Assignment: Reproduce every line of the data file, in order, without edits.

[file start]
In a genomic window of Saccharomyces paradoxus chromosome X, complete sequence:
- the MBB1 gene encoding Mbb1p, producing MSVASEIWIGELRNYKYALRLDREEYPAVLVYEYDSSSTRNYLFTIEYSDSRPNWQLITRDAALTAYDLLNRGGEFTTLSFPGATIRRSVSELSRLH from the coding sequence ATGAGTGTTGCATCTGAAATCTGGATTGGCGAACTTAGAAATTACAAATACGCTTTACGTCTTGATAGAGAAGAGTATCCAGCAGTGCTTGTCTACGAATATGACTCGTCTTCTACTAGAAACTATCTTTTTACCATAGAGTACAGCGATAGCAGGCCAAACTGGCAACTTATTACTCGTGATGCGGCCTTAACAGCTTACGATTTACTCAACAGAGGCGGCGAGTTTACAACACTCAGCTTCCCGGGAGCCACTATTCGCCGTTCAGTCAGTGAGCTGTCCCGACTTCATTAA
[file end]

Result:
In a genomic window of Saccharomyces paradoxus chromosome X, complete sequence:
- the MBB1 gene encoding Mbb1p, producing MSVASEIWIGELRNYKYALRLDREEYPAVLVYEYDSSSTRNYLFTIEYSDSRPNWQLITRDAALTAYDLLNRGGEFTTLSFPGATIRRSVSELSRLH from the coding sequence ATGAGTGTTGCATCTGAAATCTGGATTGGCGAACTTAGAAATTACAAATACGCTTTACGTCTTGATAGAGAAGAGTATCCAGCAGTGCTTGTCTACGAATATGACTCGTCTTCTACTAGAAACTATCTTTTTACCATAGAGTACAGCGATAGCAGGCCAAACTGGCAACTTATTACTCGTGATGCGGCCTTAACAGCTTACGATTTACTCAACAGAGGCGGCGAGTTTACAACACTCAGCTTCCCGGGAGCCACTATTCGCCGTTCAGTCAGTGAGCTGTCCCGACTTCATTAA